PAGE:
In the case of Lebanon, as well as Algeria, the importance of youth in the overall movement bears special importance. These two countries both had reactionary civil wars in late 20th century, Lebanon between 1975 and 1990, Algeria in the decade of the 1990s. Civil wars, especially when there is no righteous cause to be defended in retrospect, leave behind immense scars. However, because the population of both countries is composed so heavily of young people, these age groups have no qualms in starting a social movement of serious consequences. If we look at Lebanon in particular, no person under 30 has smelled the ammunition and burnt flesh of other human beings in the air in the cities of the country. So a big movement such as this was probably not possible before this generation arrived on the scene. This is also why they can dismiss the sectarian constitutional system as so meaningless and work towards its liquidation.

Permanent revolution twice

The triumph of the Lebanese revolution requires the revolution to grow over into permanent revolution. We have already seen one dimension of this: in order for the Lebanese revolution to accomplish the central task that it has set itself, that of creating a universalist political regime, it needs to overcome the limitations that derive from the bourgeois nature of the state. The bourgeoisie with its vested interests in the sectarian system cannot and will not fight for universalism and will indeed act as an obstacle to the end. On the other hand, in order to make Hezbollah redundant in defending Lebanon against the threat of Israel, one needs a strong military force with the will power to fight the threat of the Zionists. For this the present state of dependency of the Lebanese bourgeoisie, in particular of the banking industry, on imperialist forces has to be eliminated, which again implies that power has to be taken from this bourgeoisie.

However, permanent revolution is necessary for Lebanon in another sense. This is the internationalisation of the revolution. Given its small scale, Lebanon cannot be one of the powers that sets the tone in the Middle East. Even if it solves the problem of confessionalism and adopts a universalist constitutional system under, at its best, workers’ power, Lebanon will always be vulnerable to the machinations of the greater regional powers that constantly harp upon the dormant contradictions between Sunni and Shia and, if need be, between Muslim and Christian. It is only within the bosom of an enlarged scale of state arrangements that brings these faith groups together that this vulnerability will be overcome. This implies that the Socialist Federation of the Middle East and North Africa is a condition for the destructive powers within Lebanese society to finally come to rest.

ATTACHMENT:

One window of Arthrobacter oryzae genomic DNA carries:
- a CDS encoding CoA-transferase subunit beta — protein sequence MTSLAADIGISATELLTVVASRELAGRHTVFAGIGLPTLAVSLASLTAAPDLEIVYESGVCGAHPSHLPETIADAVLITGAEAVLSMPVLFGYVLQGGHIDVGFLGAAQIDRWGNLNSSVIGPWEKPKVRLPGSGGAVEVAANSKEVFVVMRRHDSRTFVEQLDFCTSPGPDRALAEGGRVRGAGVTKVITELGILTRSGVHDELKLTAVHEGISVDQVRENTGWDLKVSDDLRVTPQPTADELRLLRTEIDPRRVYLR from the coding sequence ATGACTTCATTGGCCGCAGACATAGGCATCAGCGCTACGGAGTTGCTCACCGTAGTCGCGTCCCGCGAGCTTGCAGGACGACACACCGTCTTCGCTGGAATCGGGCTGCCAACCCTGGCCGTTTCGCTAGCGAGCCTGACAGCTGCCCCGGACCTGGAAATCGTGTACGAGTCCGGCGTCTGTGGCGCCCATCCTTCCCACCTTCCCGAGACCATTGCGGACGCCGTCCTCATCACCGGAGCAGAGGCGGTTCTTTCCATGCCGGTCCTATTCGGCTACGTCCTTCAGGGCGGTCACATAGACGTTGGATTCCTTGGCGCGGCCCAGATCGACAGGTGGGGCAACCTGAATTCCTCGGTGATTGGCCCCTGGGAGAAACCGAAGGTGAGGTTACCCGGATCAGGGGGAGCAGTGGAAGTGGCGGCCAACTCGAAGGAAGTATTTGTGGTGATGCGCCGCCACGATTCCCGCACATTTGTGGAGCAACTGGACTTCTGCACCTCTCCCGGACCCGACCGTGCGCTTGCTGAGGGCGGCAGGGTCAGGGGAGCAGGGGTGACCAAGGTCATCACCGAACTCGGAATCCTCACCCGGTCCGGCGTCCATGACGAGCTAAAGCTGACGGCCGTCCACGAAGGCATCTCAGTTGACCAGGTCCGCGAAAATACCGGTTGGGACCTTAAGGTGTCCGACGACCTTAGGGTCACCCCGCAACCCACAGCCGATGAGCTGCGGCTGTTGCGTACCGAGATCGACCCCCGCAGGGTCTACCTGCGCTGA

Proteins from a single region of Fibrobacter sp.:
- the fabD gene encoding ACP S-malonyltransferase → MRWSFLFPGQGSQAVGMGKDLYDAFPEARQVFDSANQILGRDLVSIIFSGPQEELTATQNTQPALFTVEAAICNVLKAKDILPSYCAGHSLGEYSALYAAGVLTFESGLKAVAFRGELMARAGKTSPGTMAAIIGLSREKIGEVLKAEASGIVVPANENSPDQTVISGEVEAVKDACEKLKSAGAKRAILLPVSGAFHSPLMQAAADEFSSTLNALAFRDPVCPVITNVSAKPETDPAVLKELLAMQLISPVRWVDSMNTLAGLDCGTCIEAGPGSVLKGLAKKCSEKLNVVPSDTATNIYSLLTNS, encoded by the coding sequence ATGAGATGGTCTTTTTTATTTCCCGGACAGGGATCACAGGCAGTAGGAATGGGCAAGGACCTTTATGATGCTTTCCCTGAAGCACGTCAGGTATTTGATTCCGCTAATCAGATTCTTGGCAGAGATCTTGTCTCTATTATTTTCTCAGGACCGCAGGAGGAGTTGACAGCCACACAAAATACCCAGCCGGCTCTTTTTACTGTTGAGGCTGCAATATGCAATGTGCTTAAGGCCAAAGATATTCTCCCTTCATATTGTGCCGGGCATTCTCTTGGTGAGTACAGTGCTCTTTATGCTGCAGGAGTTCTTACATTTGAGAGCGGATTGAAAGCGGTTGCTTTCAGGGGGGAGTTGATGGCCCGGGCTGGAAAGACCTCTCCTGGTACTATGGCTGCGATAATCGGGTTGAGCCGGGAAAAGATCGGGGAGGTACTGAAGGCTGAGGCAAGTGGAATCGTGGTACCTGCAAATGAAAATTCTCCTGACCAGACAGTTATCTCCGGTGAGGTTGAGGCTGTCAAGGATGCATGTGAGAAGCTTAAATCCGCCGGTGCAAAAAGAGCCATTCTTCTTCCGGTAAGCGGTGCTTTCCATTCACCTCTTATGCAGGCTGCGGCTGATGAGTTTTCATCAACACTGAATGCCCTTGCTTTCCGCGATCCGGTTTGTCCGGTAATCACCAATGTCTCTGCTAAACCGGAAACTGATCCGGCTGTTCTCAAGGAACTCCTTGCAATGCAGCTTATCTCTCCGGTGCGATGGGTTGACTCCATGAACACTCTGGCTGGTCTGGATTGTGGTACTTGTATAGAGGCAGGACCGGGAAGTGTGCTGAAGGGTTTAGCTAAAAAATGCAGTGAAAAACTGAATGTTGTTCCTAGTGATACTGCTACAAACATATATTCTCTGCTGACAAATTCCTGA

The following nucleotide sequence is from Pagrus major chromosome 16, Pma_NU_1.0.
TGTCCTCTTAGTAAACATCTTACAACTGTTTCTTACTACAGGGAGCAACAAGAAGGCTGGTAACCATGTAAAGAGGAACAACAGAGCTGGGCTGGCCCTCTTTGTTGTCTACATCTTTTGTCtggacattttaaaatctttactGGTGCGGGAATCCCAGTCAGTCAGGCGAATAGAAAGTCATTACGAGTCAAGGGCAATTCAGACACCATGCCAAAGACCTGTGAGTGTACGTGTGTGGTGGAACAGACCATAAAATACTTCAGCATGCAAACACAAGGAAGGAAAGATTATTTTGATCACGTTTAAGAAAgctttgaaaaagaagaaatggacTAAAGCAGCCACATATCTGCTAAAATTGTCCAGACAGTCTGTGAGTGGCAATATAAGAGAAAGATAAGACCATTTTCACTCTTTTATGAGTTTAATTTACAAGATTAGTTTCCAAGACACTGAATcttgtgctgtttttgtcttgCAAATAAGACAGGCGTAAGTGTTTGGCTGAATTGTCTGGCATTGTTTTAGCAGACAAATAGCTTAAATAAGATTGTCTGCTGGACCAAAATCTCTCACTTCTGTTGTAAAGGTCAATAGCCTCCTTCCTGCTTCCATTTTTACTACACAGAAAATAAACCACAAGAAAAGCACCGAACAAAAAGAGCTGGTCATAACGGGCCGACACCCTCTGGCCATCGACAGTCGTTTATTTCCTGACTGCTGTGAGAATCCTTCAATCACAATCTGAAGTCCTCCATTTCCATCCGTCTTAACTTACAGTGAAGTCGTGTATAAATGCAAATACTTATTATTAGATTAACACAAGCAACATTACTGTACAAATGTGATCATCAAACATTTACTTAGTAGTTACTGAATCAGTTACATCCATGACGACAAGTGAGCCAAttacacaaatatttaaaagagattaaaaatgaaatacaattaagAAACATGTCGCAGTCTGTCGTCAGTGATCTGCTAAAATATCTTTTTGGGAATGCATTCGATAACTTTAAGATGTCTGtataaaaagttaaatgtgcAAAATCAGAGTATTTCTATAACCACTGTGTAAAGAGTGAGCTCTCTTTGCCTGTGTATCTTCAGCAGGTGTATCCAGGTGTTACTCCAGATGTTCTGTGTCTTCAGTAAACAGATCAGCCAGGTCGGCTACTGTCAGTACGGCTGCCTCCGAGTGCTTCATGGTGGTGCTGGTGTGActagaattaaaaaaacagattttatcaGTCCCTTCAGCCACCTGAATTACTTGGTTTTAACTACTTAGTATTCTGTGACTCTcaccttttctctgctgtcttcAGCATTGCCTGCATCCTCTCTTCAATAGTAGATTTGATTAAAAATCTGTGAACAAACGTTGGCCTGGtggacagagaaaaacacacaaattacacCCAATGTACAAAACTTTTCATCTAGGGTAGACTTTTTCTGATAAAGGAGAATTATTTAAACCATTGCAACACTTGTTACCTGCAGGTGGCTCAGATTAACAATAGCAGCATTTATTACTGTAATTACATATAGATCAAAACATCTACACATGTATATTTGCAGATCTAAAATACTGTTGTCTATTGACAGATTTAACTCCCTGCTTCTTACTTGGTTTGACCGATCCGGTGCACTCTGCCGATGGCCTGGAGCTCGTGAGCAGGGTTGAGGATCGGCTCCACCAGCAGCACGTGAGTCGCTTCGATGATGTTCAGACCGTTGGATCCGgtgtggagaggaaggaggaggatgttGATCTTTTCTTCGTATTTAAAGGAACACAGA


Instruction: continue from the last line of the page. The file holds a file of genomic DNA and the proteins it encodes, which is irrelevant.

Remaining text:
Internationalism, then, is a necessary corollary to the Lebanese revolution not for the long haul alone, but also for the medium term. The major task is to help our Lebanese brothers and sisters to build a working class revolutionary party that will take its place in the framework of a re-founded revolutionary International. There are forces in Lebanese society that may be helpful to such a task if revolutionary forces act in tactically astute manner. The Lebanese Communist Party is a living force and may prove to be an ally useful for the building of a revolutionary party for a certain part of the journey. The Palestinian movement, in particular the People’s Front for the Liberation of Palestine, is not only a valuable ally for Lebanese revolutionaries in the struggle against reaction in the Middle East at large, but is also present within the Palestinian community inside Lebanon.

Lebanon’s true October, in the best traditions of revolutionary Marxism, will only become a reality if such party-building can be achieved. The task is arduous, but there is no other easy way out.